A Boy’s First Buck

 

Few events are more memorable to a hunter than the taking of his or her first buck. My guess is that you would probably agree.

Here is a picture of mine, which I recently found in a box of old Ektachrome slides. It is the only physical record I have left, as the mount was lost in a fire so many years ago.

I took this Maryland buck in 1971 when I was thirteen years old, with a Pumpkin Ball slug fired off the bead of my Remington 1100 shotgun. It could not have been a more beautiful, crisp, November morning in that wonderful land of whitetails. It was a fine shot too, for it is not so easy to make a fifty yard shot with that equipment. I was more than thrilled, and I don’t think anyone could have wiped the smile off of my face for several days.

I can recall almost every detail of that scene to this day, and I don’t mind revisiting it periodically in my mind. Obviously, it is not the biggest whitetail buck ever harvested, but it may as well have been, at least to me. Why it was as big as the world.

I hope that you have a memory like this in your box of experiences, and if not, may you get one soon.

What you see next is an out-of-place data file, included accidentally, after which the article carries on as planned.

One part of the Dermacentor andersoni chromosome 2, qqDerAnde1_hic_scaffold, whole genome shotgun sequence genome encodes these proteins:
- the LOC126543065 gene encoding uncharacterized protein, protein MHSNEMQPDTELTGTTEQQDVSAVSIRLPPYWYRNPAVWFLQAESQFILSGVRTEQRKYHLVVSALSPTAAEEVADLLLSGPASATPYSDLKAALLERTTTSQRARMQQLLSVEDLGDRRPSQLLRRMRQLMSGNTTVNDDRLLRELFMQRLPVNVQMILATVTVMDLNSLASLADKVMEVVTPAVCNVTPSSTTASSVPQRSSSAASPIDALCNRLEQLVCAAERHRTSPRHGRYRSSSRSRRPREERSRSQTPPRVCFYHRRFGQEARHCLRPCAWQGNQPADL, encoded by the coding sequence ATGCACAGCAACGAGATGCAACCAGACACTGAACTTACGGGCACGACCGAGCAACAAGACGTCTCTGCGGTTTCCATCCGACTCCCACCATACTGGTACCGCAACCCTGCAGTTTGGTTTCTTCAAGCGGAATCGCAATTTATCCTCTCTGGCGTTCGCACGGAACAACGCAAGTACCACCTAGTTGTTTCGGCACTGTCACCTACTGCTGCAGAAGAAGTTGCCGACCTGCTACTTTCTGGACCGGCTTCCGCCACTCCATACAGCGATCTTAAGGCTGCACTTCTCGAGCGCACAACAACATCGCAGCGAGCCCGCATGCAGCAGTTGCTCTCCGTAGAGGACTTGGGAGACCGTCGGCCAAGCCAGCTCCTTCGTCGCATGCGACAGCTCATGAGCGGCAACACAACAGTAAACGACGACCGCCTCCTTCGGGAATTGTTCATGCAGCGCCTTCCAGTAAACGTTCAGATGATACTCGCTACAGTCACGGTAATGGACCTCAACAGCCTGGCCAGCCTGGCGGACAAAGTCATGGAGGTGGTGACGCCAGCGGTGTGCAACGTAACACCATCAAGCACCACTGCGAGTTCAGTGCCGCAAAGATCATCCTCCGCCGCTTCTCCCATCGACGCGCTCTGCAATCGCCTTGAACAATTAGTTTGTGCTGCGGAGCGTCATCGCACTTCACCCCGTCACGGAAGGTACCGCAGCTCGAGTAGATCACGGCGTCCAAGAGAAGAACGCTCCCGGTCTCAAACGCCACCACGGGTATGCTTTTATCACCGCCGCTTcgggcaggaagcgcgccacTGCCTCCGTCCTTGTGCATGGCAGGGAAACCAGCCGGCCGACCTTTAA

Long live the white-tailed deer!

 

You Can read the full story HERE

 

Posted by Michael Patrick McCarty

 

The front cover of dustjacket of The Whitetail Deer Guide: A Practical Guide To Hunting... by Ken Heuser
A Lifetime of Learning

 

For Sale:

The Whitetail Deer Guide-A Complete, Practical Guide to Hunting America’s Number One Big Game Animal

by Heuser, Ken

Hard cover. Holt, Rinehart and Winston, New York (1972)
Very good in Very Good dust jacket. xii, 208 p. : illus.; 22 cm. Includes Illustrations.

Please email us at huntbook1@gmail.com if interested in details.

 

We Also Recommend:

 

The Promise Of Deer

A doe white-tailed deer on alert, watches for movement.
Watching Deer – Watching You

 

October 15, 2015

 

“One hot afternoon in August I sat under the elm, idling, when I saw a deer pass across a small opening a quarter-mile east. A deer trail crosses our farm, and at this point any deer traveling is briefly visible from the shack.